Ok, so I am going to get slightly religious in this post – it’s a necessity in this case and it’s no big deal. I try to remain neutral in my writing but I feel this topic calls for a bit of background and religious context. Here goes …
I am fluent in “Christian-ese”. After 25 years of growing up in a church with an evangelical background I can tell you with fair confidence that Christians are like everyone else when it comes to control – they need it. One of the crazier things I hear said about death (particularly the deaths that make no sense) is straight out of the Sunday morning lingo – “Everything happens for a reason.”
If we have a reason, we have control. I recently read in Dr. Hoy’s latest edition of GriefPerspectives, about our need to “make sense out of the nonsensical.” We share an innate compulsion for purpose, reason, an ever ready answer to the question “why?”.
“How could this have happened?”
“What possible reason could there be in taking my baby from me?”
“Why did cancer have to take my wife?”
“Why was the driver of that car going so fast?”
“Why would God allow this to happen?”
When we answer these questions with “Well, this happened for a reason,” there are 2 prominent interpretations,
Here’s the truth, neither of these are true. There aren’t answers most of the time, at least not the kind that are satisfying. We want to know why death is allowed to take the most wonderful people right in the middle of an amazing and valuable life. Why the high school senior 2 weeks away from graduating is killed by a drunk driver. Why the woman desperate to be a mom cannot carry a pregnancy. Why?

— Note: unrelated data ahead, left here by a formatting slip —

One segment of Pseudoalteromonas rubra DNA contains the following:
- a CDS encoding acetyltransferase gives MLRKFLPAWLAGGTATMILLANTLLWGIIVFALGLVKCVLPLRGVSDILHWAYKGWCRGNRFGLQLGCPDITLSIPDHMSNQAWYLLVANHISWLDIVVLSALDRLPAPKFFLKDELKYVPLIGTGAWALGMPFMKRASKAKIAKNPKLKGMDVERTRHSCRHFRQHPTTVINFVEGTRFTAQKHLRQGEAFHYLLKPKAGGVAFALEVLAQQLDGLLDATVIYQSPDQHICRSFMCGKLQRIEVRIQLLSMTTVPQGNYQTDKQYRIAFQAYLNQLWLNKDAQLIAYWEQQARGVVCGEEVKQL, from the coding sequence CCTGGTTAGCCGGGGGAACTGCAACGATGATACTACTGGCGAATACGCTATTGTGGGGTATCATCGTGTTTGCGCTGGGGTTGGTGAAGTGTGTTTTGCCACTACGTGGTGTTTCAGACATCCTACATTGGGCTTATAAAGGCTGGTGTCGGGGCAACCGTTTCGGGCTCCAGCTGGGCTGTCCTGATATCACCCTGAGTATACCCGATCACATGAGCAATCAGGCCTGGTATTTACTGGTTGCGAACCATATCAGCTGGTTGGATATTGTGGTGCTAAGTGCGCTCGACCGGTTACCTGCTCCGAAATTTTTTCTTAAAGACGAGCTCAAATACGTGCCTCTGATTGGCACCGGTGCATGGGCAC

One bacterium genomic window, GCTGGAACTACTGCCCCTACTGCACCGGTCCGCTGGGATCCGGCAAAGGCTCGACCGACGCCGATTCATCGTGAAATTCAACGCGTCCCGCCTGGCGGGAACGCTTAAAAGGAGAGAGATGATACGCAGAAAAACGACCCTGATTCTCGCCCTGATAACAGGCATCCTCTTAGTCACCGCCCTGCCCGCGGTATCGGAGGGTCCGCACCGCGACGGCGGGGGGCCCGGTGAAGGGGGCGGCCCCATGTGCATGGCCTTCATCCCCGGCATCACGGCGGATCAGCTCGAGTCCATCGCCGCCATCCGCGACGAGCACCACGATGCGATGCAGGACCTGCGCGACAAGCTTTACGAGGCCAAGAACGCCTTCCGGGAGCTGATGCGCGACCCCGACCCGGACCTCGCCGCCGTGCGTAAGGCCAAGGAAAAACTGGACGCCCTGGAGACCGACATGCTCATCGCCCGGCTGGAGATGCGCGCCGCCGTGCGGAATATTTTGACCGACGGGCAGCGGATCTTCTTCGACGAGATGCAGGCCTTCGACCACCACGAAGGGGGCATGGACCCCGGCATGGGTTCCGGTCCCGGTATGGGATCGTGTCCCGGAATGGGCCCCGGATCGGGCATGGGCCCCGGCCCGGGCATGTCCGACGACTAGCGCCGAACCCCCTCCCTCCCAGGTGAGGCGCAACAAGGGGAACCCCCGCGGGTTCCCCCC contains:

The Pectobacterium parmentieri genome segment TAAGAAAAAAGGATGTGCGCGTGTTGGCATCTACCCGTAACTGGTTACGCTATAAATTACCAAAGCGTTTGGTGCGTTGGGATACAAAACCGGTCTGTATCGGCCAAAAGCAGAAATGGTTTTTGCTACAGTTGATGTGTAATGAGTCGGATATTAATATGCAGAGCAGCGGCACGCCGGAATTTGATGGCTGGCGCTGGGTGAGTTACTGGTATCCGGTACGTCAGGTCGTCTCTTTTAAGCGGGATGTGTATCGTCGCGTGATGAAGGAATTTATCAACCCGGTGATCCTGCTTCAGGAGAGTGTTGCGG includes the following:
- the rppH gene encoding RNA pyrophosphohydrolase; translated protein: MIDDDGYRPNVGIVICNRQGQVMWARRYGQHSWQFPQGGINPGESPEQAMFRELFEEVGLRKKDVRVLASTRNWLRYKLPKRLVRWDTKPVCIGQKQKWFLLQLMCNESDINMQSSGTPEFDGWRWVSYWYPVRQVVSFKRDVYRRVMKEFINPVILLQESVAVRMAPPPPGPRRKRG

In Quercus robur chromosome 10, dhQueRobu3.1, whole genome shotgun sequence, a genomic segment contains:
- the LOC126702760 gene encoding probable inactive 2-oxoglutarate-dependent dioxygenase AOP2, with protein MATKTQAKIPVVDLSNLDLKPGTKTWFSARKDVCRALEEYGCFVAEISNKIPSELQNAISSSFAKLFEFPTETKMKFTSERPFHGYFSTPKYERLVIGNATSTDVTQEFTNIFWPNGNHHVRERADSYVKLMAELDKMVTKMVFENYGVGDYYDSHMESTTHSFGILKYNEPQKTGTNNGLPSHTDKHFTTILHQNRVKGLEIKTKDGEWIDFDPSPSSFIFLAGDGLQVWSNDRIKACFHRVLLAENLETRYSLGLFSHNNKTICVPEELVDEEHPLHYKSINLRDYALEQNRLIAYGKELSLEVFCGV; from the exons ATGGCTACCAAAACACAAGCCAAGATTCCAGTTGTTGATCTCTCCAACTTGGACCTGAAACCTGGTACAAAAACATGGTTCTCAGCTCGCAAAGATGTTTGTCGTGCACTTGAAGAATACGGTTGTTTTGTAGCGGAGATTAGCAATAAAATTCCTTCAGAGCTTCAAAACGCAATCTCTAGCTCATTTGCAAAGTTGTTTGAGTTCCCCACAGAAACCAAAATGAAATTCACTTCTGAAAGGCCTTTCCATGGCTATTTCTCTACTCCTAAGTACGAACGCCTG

Well, there’s a reason. (Roll your eyes with me, or, more accurately, cringe.)
After my first year of working at the mortuary I questioned a tremendous amount of what I believed about God – I thought there were reasons for things, that He wasn’t going to let bad things happen to His good followers, I didn’t know that children died then or that women the same age as my mom could drop dead. I watched the drama of life play out in front of me from my front desk. I learned that death was not picky, that God wasn’t killing people he didn’t like, nor was He inflicting punishment; death is random but certain, it comes to all of us and that’s the answer.
But in the space after the death, not the immediate space, but in the years following, that’s when the opportunities arise for us to begin to ascribe meaning and purpose to the pain of our loss. And this is different than their being “a reason” for the death; making a meaning entails an intentional creation of a legacy, a living memorial within our own lives that testifies to our strength, resilience, and transformation as a person for having gone through loss.
I believe when we experience a death there is devastation – we aren’t always able to “praise God” or feel “at peace” as we walk through grief. I think the idea that you should even feel those things when your whole life has changed is a little crazy. God may bring peace and comfort, but there’s nothing wrong with feeling sorrow, misery, and the entirety of your loss. That is what grief is and it’s normal and what you need to feel.
But in the years after a death, I have hope that most people can look back on their lives since then and say, “Wow, I made it through that. I’m so much stronger than I ever thought, than I ever wanted to be. But I’ve made it this far and I’ve changed, too. I’m doing ok, and I’m more compassionate towards others who have been through losses. I’ve learned from this and become a better version of myself.”
That’s the only way we can find meaning, the only way there is positivity to be found in death. So don’t hasten down the road searching for immediate controls or reasons, settle into what life throws at you and resolve, as best you can, to live a life enhanced and deepened by a death experience.